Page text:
Controversy Surrounding Granite Mountain Hotshots Autopsy Photos

Discover the contentious autopsy photos of the Granite Mountain Hotshots. Investigate the discoveries and queries prompted by the accounts of the calamity.

Back in 2013, two state inquiries were carried out into the sorrowful demises of 19 members of the Granite Mountain Hotshots, who perished while combating the Yarnell Hill Fire on June 30th of that year.

Nonetheless, these investigations did not encompass the complete autopsy and toxicology reports of the deceased firefighters.

The media endeavored to procure these records, which are customarily regarded as public documents, but Yavapai County Attorney Sheila Polk rebuffed their requests. In a communique to the media dated August 26th, 2013, Polk conveyed that the reports would not be unveiled without a judicial directive.

The Arizona Republic pursued legal recourse on September 18th, 2013, by suing both the Yavapai County Medical Examiner and the Yavapai County Sheriff in an attempt to acquire the autopsy records, and supplementary data, such as photographs of the site where the men perished.

However, the newspaper retracted its claim against the medical examiner on September 30th, 2013, subsequent to the release of the Serious Accident Investigation Report (SAIR) two days earlier.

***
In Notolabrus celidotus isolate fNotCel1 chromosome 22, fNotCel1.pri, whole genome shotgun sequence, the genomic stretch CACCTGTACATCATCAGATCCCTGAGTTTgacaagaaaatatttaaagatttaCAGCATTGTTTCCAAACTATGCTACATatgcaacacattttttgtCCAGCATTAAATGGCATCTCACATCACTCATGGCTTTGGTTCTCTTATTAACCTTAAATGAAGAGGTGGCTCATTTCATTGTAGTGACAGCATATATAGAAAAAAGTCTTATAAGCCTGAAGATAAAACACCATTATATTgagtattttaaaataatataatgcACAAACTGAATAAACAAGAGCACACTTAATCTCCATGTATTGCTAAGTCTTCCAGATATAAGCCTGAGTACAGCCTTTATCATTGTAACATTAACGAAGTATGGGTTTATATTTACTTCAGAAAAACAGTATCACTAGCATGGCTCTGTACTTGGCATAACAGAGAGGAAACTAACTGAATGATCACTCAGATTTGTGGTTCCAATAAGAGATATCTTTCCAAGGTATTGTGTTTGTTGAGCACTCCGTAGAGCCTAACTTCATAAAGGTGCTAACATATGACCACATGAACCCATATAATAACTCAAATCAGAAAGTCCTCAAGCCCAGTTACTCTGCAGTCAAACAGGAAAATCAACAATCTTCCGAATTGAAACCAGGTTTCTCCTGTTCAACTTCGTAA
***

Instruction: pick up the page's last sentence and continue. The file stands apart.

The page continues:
Alas, the SAIR did not encompass the complete autopsy or toxicology reports. In spite of this setback, the Republic asserted that the investigative report contained the same crucial information that was being pursued in the lawsuit.

Owing to Polk’s refusal to release the autopsy reports and the Republic’s choice to withdraw its legal action, the autopsy reports remained inaccessible to the public.

It has only recently been made public, presenting a more comprehensive portrayal of the events that led to the tragic demises of the 19 firefighters.

On October 26, InvestigativeMEDIA submitted a public records request with the Yavapai County Medical Examiner, seeking the autopsy and toxicology reports pertaining to the 19 Granite Mountain Hotshots who tragically lost their lives in the Yarnell Hill Fire.